US Pharm. 2021;46(4):32-35.
ABSTRACT: Infections caused by Streptococcus pneumoniae represent a significant public-health concern. Invasive pneumococcal disease, including pneumonia, meningitis, and bacteremia, are more common in high-risk populations, including young children, older adults, and the immunocompromised. PPSV23 (Pneumovax 23) and PCV13 (Prevnar 13) are two vaccines included as part of routine immunization schedules and are recommended for use in those with high-risk comorbidities. Pharmacists play an important role in improving immunization rates and reducing missed opportunities for pneumococcal vaccinations.
Infections caused by Streptococcus pneumoniae are a global health concern. In the United States, CDC estimates indicate that 150,000 hospitalizations due to pneumococcal pneumonia occur each year.1 Worldwide, S pneumoniae is the leading cause of pneumonia-related death.2
S pneumoniae is a Gram-positive bacterium that commonly colonizes the respiratory tract. Pneumococcal infections range from otitis media and sinusitis to more severe infections, known as invasive pneumococcal disease (IPD).1 IPD includes pneumonia, meningitis, and bacteremia, with case-fatality rates approaching 18%.3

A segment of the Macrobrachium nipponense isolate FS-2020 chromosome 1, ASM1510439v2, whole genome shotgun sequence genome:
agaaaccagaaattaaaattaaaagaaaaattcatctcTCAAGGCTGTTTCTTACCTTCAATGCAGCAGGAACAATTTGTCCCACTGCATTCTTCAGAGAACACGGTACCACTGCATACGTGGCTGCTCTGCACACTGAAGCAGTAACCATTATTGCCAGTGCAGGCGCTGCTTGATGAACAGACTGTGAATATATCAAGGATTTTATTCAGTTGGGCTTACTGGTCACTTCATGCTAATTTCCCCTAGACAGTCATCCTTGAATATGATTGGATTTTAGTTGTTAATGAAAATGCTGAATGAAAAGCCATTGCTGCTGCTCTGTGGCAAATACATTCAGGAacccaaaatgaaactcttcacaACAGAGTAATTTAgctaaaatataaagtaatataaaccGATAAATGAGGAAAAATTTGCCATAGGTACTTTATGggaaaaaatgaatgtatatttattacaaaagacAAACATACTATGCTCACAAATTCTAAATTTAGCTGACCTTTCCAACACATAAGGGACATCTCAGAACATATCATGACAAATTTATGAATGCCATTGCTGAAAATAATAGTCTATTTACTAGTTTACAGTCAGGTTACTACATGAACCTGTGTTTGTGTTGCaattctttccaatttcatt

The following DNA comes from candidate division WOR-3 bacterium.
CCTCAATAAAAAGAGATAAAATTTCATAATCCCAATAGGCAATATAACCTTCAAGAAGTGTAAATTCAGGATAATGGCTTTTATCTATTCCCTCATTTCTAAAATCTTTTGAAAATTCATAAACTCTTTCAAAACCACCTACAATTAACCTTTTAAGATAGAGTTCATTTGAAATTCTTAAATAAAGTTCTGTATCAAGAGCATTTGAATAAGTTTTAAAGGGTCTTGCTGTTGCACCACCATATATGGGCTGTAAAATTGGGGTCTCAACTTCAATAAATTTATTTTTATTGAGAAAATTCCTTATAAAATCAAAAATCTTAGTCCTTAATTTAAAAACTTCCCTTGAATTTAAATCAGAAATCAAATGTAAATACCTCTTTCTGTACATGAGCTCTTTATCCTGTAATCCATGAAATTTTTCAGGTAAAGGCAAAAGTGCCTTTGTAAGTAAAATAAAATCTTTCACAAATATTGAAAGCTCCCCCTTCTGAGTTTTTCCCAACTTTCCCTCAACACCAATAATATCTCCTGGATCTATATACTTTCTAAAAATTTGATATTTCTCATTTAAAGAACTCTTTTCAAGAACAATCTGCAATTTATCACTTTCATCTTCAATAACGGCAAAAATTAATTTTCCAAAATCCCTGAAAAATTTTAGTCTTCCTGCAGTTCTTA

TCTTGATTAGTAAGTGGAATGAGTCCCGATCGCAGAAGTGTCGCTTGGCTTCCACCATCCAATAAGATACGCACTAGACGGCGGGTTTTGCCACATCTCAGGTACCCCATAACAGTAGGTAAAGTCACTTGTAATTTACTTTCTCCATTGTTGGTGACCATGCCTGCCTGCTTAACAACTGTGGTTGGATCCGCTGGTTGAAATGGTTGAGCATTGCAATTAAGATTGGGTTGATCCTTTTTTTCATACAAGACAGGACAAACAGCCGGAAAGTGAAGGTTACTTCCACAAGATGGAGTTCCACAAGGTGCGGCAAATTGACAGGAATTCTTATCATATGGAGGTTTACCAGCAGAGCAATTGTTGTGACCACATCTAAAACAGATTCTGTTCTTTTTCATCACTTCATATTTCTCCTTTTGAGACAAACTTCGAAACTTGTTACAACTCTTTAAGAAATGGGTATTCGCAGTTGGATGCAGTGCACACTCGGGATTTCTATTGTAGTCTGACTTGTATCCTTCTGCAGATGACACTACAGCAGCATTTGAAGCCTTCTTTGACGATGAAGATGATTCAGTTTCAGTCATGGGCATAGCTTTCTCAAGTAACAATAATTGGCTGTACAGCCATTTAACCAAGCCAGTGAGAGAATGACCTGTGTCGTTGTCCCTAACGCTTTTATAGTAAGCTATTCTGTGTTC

For many adults considered high-risk for pneumococcal disease, prior hospitalizations and other encounters within the healthcare system represent missed opportunities for pneumococcal vaccination.4 These interactions should be leveraged to reduce the burden of this vaccine-preventable illness, and pharmacists can play an important role in identifying at-risk patients and facilitating pneumococcal vaccinations.
While there are more than 80 pneumococcal serotypes, only a few of them cause IPD.4 There are two vaccines currently available in the U.S. to help protect patients from pneumococcal disease: pneumococcal conjugate vaccine (PCV13) and pneumococcal polysaccharide vaccine (PPSV23).1
Pneumococcal Polysaccharide Vaccine (PPSV23)
S pneumoniae is covered by a polysaccharide capsule, which protects it from the human immune system.2 The pneumococcal polysaccharide vaccine contains a part of the capsule from 23 different serotypes. These 23 serotypes make up 85% to 90% of the disease-causing pneumococcal serotypes in the U.S. The six serotypes that most frequently cause invasive, drug-resistant pneumococcal infections in the U.S. (6B, 9V, 14, 19A, 19F, and 23F) are represented in the 23-valent vaccine, which is about 60% to 70% effective at preventing invasive disease caused by these serotypes.1 These vaccines elicit their immune response by stimulating B-cells without helper T-cells. Within 2 to 3 weeks, healthy adults develop antibodies against the PPSV23 serotypes.1
While pneumococcal disease is common in children aged <2 years, their immature immune system does not allow them to respond consistently to polysaccharide vaccines. Therefore, PPSV23 is not recommended in children aged <2 years.1